I was asked, “What are some of the changes in your life you have had to make as a result of adapting to online teaching?”
The biggest change has been in making exercise, movement and eye-rest a very conscious and deliberate thing. Physically speaking, online teaching requires that I sit for long periods of time in front of a computer, so I have to remind myself to get up and move my body, even if it’s just to go to the kitchen to make myself some tea. I also try to do the ‘stare at something at least 6 m away’ every 20 minutes.
The next change I have had to make is to let go of rigid control over my learners. The fact is that if they are not attempting my work at the allocated time period, there is only so much I can do about that. Also, if students are working on another piece of work before my period and are in a state of flow, do I really want to try and force them to stop just so that they can work on my subject? As a teacher, I am supposed to provide structure and instil discipline, but I think there are better and more appropriate ways to do so. Learning, especially online, is not always going to happen at the time I say it is going to happen.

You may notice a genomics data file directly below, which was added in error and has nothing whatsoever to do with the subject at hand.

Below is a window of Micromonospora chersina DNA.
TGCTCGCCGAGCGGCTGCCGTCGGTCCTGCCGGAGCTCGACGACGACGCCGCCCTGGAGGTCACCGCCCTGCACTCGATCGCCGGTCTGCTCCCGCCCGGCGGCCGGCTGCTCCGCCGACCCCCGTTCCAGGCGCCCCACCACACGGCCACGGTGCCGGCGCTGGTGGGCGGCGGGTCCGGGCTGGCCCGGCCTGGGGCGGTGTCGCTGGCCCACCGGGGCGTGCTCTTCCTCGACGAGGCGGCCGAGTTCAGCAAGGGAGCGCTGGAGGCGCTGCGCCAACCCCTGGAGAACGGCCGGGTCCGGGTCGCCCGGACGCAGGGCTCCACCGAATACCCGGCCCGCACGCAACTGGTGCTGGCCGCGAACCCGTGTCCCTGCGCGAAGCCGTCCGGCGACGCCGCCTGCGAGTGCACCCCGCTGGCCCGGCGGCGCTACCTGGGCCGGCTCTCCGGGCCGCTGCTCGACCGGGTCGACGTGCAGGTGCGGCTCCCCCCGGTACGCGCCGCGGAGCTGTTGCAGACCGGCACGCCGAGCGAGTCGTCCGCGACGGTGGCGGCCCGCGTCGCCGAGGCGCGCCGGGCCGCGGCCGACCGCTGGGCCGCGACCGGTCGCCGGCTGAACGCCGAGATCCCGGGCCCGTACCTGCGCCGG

Another change I have made is to increase my time spent on learning how to teach online. Although I am digitally savvy and count myself as a relatively competent face-to-face teacher, I still struggled a lot with online teaching. There’s definitely an art to delivering teaching online and I realised I have a lot of knowledge and skill gaps in that art. Hence, I have embarked on trying to fill those gaps.